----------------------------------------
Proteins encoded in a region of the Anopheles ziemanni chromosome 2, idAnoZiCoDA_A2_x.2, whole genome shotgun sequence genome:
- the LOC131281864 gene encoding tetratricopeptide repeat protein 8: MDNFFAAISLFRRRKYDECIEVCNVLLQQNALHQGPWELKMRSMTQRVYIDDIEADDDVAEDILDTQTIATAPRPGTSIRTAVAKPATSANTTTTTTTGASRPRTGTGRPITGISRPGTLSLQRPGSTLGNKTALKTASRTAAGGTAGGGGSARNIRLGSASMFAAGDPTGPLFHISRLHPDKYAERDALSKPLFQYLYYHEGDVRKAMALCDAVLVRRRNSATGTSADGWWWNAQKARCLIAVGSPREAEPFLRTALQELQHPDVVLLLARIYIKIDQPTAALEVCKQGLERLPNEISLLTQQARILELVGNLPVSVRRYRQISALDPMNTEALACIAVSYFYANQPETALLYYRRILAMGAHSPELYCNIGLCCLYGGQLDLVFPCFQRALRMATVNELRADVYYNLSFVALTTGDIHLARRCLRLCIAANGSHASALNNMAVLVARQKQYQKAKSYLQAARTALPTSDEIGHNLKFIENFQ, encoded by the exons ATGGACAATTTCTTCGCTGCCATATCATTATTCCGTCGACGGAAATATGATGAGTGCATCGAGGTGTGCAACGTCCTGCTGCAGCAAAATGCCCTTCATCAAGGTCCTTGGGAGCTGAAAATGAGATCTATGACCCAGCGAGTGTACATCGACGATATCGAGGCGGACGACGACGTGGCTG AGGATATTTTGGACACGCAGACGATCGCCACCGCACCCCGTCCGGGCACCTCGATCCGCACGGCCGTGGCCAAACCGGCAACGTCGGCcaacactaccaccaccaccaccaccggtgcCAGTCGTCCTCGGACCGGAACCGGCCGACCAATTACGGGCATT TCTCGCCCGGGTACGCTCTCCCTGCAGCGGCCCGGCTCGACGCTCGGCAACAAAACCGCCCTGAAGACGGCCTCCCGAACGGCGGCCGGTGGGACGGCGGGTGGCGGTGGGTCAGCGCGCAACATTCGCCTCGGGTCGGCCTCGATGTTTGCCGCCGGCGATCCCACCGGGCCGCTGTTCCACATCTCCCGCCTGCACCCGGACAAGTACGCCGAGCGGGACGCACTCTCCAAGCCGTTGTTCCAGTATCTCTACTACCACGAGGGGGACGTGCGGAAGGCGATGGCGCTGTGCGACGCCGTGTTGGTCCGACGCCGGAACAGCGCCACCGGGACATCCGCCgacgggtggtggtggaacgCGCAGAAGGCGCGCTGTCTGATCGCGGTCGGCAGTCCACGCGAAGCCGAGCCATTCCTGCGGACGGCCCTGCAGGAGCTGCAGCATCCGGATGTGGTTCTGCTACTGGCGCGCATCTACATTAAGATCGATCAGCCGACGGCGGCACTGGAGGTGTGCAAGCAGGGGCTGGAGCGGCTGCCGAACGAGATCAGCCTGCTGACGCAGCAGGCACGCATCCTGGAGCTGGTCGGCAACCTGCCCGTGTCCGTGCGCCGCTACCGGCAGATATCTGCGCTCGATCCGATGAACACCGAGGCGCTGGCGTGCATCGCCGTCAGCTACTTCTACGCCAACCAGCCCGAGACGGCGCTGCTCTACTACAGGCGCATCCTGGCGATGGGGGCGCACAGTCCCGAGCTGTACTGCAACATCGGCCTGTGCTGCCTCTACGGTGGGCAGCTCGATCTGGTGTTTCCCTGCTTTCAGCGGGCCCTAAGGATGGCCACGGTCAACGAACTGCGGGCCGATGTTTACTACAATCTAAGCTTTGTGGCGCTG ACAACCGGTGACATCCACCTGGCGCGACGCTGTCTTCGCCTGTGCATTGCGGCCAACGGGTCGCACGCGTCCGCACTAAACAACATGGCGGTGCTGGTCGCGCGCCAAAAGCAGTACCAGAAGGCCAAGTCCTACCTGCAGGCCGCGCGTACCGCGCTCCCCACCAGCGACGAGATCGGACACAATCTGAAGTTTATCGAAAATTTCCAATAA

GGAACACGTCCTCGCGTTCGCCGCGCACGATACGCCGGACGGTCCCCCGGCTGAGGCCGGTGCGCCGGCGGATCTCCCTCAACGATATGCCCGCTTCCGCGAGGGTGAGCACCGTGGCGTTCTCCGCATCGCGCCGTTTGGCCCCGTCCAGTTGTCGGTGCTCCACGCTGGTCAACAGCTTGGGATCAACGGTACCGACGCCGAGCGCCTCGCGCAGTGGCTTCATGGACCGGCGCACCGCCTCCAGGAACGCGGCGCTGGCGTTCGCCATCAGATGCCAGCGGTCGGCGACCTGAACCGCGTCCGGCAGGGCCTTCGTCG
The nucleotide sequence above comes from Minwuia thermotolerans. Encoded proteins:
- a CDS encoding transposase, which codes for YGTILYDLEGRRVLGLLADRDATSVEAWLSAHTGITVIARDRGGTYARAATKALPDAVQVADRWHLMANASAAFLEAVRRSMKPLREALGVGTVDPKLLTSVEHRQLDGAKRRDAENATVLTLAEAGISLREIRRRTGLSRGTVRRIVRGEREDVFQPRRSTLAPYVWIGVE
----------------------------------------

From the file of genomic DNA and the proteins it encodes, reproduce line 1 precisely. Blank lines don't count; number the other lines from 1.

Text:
Proteins encoded in a region of the Anopheles ziemanni chromosome 2, idAnoZiCoDA_A2_x.2, whole genome shotgun sequence genome: